Transnational Civil Society in China

Transnational Civil Society in China

Intrusion and Impact

Chen Jie

This book discusses the penetration, growth and operation of transnational civil society (TCS) in China. It explores TCS’ impacts on the incremental development of China’s political pluralism, mainly through exploring the influences of the leading TCS actors on the country’s bottom-up and self-governing activist NGOs that have sprung up spontaneously, in terms of capacities, strategies, leadership and political outlook, as a result of complex interactions between the two sectors.

Chapter 4: Transnational civil society and China: broader and comparative perspectives

Chen Jie

Subjects: law - academic, human rights, politics and public policy, human rights, international politics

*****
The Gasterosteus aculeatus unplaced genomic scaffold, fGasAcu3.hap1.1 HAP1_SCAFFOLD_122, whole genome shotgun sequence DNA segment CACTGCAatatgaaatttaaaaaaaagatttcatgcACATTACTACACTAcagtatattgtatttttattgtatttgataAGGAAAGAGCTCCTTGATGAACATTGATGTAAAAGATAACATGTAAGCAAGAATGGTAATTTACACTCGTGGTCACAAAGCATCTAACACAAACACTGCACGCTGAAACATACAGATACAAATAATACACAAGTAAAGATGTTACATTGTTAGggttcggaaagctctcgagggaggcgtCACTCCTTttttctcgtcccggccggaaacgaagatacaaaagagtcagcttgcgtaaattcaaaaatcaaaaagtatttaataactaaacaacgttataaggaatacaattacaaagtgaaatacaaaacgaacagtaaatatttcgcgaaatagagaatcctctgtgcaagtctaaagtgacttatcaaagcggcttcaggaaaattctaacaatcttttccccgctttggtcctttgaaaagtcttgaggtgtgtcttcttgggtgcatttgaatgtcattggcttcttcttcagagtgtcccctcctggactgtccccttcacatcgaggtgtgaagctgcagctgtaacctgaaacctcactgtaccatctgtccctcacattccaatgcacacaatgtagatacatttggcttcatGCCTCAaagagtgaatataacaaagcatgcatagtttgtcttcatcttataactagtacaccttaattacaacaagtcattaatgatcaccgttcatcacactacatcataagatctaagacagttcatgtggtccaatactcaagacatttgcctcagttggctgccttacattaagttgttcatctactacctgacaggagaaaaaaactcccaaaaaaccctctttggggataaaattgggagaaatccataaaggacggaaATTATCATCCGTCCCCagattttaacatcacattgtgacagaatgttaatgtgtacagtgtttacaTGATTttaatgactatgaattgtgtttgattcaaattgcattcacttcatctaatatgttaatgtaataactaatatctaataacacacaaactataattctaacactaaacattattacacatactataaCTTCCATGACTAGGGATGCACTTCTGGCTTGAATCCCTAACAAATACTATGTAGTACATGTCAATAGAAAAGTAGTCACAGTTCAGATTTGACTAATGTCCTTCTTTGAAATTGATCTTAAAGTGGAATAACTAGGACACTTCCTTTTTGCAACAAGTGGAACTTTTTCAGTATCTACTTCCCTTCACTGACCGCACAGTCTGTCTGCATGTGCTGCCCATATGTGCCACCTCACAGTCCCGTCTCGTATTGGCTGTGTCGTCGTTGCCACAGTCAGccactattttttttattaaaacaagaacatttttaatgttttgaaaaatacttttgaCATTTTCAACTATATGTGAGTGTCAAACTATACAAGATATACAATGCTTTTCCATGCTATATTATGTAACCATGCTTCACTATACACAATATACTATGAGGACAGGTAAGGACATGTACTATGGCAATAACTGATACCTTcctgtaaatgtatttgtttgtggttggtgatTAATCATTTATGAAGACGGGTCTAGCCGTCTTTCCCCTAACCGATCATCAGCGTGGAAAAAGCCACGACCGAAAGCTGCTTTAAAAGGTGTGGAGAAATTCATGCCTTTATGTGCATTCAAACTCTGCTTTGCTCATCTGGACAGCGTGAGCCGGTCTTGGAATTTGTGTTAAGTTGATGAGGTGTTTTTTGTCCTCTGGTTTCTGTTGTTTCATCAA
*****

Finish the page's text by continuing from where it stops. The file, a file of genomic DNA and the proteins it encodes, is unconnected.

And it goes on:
This chapter further expands the discussion of transnational civil society and China by bringing in transnational campaigns targeting China on human rights and democracy, and comparing the case of China with the transnational politics of Taiwan and Eastern Europe before the major political transformation in those regions in the late 1980s. The former endeavor seeks to make the discussion of China’s transnational relations more inclusive, and the latter aims to more precisely position China in the historical spectrum of transnational politics, casting light on the prospects and limitations of the situation in China from a comparative perspective. The main actors in the transnational campaigns on human rights and democracy are Chinese dissident organizations overseas and INGOs deemed by Beijing as working on ‘political’ issues such as AI, HRW, and Reporters without Borders. To include the Chinese political exiles seems problematic conceptually. The fact that they are not physically based in China does not immediately justify them being classified unequivocally as transnational actors, following the definition given in the Introduction. As He Baogang argues, overseas dissident organizations have not played a role in shaping international laws; they are less concerned with global issues and more concerned with Chinese national issues; the Chinese nationalism of political exiles is strong; and the memberships of the leading dissident organizations are almost exclusively mainland Chinese, with the exception being Human Rights in China (HRIC).1 In other words, the extent of their ‘global citizenship’ is as strong – or weak – as the organizations in Chinese domestic civil society.

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